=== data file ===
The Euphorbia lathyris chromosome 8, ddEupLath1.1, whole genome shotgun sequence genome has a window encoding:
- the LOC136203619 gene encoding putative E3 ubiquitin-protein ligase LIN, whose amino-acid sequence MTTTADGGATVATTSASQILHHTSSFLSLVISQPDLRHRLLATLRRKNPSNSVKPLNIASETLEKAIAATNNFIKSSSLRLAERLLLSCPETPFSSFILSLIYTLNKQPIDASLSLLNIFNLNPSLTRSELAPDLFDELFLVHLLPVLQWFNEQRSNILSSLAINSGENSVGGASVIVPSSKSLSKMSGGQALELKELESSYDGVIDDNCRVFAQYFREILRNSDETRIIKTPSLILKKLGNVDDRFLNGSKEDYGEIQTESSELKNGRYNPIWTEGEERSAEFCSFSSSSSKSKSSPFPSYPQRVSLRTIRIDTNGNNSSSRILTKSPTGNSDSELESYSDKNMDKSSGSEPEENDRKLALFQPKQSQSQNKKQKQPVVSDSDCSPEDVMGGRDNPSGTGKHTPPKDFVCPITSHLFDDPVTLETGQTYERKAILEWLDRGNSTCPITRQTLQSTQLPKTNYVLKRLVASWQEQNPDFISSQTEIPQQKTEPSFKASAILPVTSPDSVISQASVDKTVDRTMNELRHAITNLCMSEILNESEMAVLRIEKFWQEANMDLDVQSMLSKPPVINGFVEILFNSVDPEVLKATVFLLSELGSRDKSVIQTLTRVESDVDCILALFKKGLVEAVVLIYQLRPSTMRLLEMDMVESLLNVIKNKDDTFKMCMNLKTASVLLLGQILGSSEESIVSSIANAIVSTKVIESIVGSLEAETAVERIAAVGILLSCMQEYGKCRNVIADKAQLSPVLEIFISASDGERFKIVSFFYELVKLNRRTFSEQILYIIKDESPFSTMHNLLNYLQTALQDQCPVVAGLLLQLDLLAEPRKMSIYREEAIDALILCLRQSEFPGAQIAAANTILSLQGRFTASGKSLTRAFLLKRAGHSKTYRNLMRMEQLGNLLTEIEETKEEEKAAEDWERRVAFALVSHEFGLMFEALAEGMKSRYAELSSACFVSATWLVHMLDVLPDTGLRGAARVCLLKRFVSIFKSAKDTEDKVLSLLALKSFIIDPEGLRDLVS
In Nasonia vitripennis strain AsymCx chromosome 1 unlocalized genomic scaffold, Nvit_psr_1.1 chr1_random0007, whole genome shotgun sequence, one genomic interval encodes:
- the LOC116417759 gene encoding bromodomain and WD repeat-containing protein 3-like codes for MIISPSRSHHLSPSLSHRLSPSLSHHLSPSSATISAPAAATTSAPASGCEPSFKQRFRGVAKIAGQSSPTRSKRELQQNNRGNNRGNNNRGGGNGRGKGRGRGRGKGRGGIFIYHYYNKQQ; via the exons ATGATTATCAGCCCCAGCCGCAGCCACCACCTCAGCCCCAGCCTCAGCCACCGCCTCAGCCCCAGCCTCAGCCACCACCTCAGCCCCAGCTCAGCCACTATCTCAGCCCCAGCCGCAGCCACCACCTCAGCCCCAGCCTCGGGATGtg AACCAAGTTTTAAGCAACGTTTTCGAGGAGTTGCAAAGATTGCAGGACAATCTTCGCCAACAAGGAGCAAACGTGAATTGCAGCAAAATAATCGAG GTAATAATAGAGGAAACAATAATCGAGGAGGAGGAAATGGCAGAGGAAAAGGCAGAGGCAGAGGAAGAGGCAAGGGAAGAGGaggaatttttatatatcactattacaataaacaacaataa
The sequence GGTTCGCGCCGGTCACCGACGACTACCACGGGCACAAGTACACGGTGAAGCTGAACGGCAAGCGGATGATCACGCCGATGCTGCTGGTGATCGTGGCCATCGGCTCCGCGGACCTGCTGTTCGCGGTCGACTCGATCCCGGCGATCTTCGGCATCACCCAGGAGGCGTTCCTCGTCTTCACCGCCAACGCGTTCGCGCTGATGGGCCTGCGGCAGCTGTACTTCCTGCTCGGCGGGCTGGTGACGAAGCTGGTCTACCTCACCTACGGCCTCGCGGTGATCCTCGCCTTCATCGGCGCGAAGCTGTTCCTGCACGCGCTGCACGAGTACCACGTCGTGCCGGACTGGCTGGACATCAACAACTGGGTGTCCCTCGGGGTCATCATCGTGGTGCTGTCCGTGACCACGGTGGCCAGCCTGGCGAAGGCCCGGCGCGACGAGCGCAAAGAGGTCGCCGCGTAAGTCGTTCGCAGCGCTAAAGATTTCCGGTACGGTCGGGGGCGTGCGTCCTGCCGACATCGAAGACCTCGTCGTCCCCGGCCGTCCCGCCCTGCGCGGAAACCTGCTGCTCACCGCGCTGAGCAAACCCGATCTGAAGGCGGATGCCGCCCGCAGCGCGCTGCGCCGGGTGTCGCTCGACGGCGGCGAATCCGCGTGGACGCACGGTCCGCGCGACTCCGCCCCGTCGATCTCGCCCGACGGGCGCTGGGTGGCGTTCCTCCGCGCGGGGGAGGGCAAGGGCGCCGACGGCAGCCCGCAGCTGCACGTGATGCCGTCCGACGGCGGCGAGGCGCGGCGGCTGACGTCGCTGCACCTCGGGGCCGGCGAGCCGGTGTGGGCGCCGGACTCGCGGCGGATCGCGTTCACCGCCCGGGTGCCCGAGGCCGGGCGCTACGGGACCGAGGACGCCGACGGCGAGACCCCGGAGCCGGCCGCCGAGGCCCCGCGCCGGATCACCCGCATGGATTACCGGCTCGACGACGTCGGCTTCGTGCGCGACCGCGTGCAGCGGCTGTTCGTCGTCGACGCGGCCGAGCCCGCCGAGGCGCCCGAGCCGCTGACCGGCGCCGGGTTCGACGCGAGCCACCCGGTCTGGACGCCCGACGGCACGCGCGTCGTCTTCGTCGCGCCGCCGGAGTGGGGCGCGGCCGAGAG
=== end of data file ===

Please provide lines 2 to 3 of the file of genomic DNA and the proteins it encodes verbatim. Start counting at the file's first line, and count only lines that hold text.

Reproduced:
- the LOC136203619 gene encoding putative E3 ubiquitin-protein ligase LIN, whose amino-acid sequence MTTTADGGATVATTSASQILHHTSSFLSLVISQPDLRHRLLATLRRKNPSNSVKPLNIASETLEKAIAATNNFIKSSSLRLAERLLLSCPETPFSSFILSLIYTLNKQPIDASLSLLNIFNLNPSLTRSELAPDLFDELFLVHLLPVLQWFNEQRSNILSSLAINSGENSVGGASVIVPSSKSLSKMSGGQALELKELESSYDGVIDDNCRVFAQYFREILRNSDETRIIKTPSLILKKLGNVDDRFLNGSKEDYGEIQTESSELKNGRYNPIWTEGEERSAEFCSFSSSSSKSKSSPFPSYPQRVSLRTIRIDTNGNNSSSRILTKSPTGNSDSELESYSDKNMDKSSGSEPEENDRKLALFQPKQSQSQNKKQKQPVVSDSDCSPEDVMGGRDNPSGTGKHTPPKDFVCPITSHLFDDPVTLETGQTYERKAILEWLDRGNSTCPITRQTLQSTQLPKTNYVLKRLVASWQEQNPDFISSQTEIPQQKTEPSFKASAILPVTSPDSVISQASVDKTVDRTMNELRHAITNLCMSEILNESEMAVLRIEKFWQEANMDLDVQSMLSKPPVINGFVEILFNSVDPEVLKATVFLLSELGSRDKSVIQTLTRVESDVDCILALFKKGLVEAVVLIYQLRPSTMRLLEMDMVESLLNVIKNKDDTFKMCMNLKTASVLLLGQILGSSEESIVSSIANAIVSTKVIESIVGSLEAETAVERIAAVGILLSCMQEYGKCRNVIADKAQLSPVLEIFISASDGERFKIVSFFYELVKLNRRTFSEQILYIIKDESPFSTMHNLLNYLQTALQDQCPVVAGLLLQLDLLAEPRKMSIYREEAIDALILCLRQSEFPGAQIAAANTILSLQGRFTASGKSLTRAFLLKRAGHSKTYRNLMRMEQLGNLLTEIEETKEEEKAAEDWERRVAFALVSHEFGLMFEALAEGMKSRYAELSSACFVSATWLVHMLDVLPDTGLRGAARVCLLKRFVSIFKSAKDTEDKVLSLLALKSFIIDPEGLRDLVS
In Nasonia vitripennis strain AsymCx chromosome 1 unlocalized genomic scaffold, Nvit_psr_1.1 chr1_random0007, whole genome shotgun sequence, one genomic interval encodes: